Paco A. Lagerstrom Lecture in Aerospace

W. Duncan Rannie

Date: Friday, May 9, 2014, 3:00–4:00 PM
Location: 101 Guggenheim Lab, Lees-Lagerstrom Lecture Hall
Speaker: Athanassios S. Fokas, University of Cambridge, UK

The lecture is given to honor the memory of Paco A. Lagerstrom (1914-1989), Professor of Aeronautics, 1952; Professor of Applied Mathematics, 1962; Emeritus, 1981; and a faculty member of GALCIT from 1946 to 1981. He is known for his pioneering work in applying the method of asymptotic expansion to fluid mechanics problems.

The Paco A. Lagerstrom Lecture is made possible through a generous gift from Caltech Alumni Drs. Jain-Ming (James) Wu (MS’59, PhD’65 Age) and Ying-Chu Lin (Susan) Wu (PhD’63 Ae) who carried out their doctoral research in GALCIT. Through this lecture they honor a professor who has made significant impact in their lives.

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The Interplay of the Concrete and General: from Mathematics to the Brain

The need to solve a concrete problem of physical significance occasionally leads to the development of a new mathematical technique. It is often realized that this technique can actually be used for the solution of a plethora of other problems, and thus it becomes a mathematical method. Problems arising in fluid mechanics have historically played a crucial role in the emergence of several methods in Applied Mathematics. The birth at Caltech of the department of Applied Mathematics from the department of Aeronautics provides a clear illustration of the above fact. In this lecture, a review will be presented of how a problem posed by the late Julian Cole, who was the first (joint) student of the late Paco Lagerstrom, led to the development of the so-called "Unified Transform." This method has been acclaimed by Israel Gelfand as, "the most important development on the exact analysis of PDE since the work of the classics in the 18th century." Remarkable connections with the Riemann hypothesis, as well as the development of several effective algorithms for Medical Imaging will also be reviewed. Regarding the latter, it should be noted that Mathematics provides a marvelous illustration of the innate ability of the brain to learn and to create using associations and generalizations, which forms the basis of abstract thinking. The role of the above brain imaging algorithms for elucidating underlying neuronal mechanisms will also be briefly discussed.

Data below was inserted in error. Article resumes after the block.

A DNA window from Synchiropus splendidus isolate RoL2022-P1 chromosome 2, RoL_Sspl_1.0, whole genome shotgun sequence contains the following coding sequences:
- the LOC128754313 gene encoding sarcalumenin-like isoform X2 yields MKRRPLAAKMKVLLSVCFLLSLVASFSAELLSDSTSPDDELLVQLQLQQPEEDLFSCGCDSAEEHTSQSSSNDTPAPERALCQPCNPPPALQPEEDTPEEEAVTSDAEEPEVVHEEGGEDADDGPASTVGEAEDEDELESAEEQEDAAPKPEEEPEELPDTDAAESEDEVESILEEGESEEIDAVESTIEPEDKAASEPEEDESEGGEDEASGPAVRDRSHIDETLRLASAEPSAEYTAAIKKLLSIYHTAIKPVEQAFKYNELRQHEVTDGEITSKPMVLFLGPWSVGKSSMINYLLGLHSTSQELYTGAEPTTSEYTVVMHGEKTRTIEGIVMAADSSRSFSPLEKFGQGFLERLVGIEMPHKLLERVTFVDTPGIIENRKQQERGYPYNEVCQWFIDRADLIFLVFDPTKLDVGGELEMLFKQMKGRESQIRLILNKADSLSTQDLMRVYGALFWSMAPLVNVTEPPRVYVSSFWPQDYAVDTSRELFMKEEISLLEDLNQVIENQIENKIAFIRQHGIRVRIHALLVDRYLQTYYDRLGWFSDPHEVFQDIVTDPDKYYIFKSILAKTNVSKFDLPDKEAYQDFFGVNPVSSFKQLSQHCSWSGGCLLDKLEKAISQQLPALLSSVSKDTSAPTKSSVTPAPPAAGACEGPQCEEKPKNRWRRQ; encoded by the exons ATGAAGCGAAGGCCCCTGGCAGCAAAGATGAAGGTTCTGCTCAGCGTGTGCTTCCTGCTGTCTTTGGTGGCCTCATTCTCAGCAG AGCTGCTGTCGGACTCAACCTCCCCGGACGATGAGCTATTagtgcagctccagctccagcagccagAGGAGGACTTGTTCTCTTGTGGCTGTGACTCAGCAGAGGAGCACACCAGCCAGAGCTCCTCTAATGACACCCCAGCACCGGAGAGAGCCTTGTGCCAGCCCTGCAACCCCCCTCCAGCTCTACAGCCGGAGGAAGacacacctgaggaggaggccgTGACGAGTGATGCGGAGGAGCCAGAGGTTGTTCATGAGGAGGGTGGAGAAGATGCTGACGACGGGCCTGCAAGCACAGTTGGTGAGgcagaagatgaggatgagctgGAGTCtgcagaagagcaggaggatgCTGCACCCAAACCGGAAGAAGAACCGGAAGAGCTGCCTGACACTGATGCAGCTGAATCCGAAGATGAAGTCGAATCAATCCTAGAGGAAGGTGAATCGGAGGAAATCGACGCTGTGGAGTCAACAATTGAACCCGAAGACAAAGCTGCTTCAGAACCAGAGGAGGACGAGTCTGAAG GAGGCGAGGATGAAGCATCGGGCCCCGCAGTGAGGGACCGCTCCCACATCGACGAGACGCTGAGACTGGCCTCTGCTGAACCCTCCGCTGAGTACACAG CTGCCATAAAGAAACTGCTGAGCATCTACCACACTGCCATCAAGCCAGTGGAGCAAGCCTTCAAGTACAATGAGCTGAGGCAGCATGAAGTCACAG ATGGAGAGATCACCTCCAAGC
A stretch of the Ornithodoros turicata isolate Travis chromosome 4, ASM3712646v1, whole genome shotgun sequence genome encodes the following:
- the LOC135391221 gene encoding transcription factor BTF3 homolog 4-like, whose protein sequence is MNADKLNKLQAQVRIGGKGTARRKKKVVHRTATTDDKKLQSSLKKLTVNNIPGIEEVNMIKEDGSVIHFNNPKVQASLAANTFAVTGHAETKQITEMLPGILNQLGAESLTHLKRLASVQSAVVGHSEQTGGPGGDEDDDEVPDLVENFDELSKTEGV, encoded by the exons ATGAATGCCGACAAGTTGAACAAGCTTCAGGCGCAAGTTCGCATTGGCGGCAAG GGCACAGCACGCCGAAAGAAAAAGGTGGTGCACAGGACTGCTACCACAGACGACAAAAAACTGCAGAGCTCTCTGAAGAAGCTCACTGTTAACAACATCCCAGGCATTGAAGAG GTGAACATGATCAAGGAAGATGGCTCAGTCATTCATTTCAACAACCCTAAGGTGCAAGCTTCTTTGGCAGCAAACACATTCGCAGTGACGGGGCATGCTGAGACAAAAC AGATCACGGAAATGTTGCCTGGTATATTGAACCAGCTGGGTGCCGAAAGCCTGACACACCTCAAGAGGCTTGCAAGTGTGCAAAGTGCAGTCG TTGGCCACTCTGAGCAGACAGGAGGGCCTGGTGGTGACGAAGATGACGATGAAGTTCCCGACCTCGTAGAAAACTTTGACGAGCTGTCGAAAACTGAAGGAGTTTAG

Athanassios S. Fokas

University of Cambridge, UK
Athanassios S. Fokas

A.S. Fokas received a BSc in Aeronautics from Imperial College (1975); he obtained a PhD in Applied Mathematics from Caltech (1979), and a MD from the University of Miami, School of Medicine (1986). In 1986, he was appointed Professor and Chair of the Department of Mathematics and Computer Science of Clarkson University, USA. In 1996, he was appointed to a Chair in Applied Mathematics at Imperial College, UK. In 2002, he was appointed to the newly inaugurated Chair in Nonlinear Mathematical Science at the University of Cambridge, UK. In 2000, he was awarded the Naylor Prize, the most prestigious Prize in Applied Mathematics and Theoretical Physics in UK. He was awarded the Aristeion Prize in Sciences of the Academy of Athens, as well as the Excellence Prize of the Bodossaki Foundation. He has received honorary degrees from six Universities and also has been decorated as the Commander of the Order of Phoenix by the President of the Hellenic Republic. In 2009, he was selected as Guggenheim Fellow. He is the first ever Applied Mathematician to be elected a full member to the Academy of Athens. He is a Professorial Fellow at Clare Hall, Cambridge. He is the author or co-author of three monographs and more than 250 papers, as well as the co-editor of seven books. ISI Web of Science includes A.S. Fokas in the list of the most highly cited researchers in the field of Mathematics.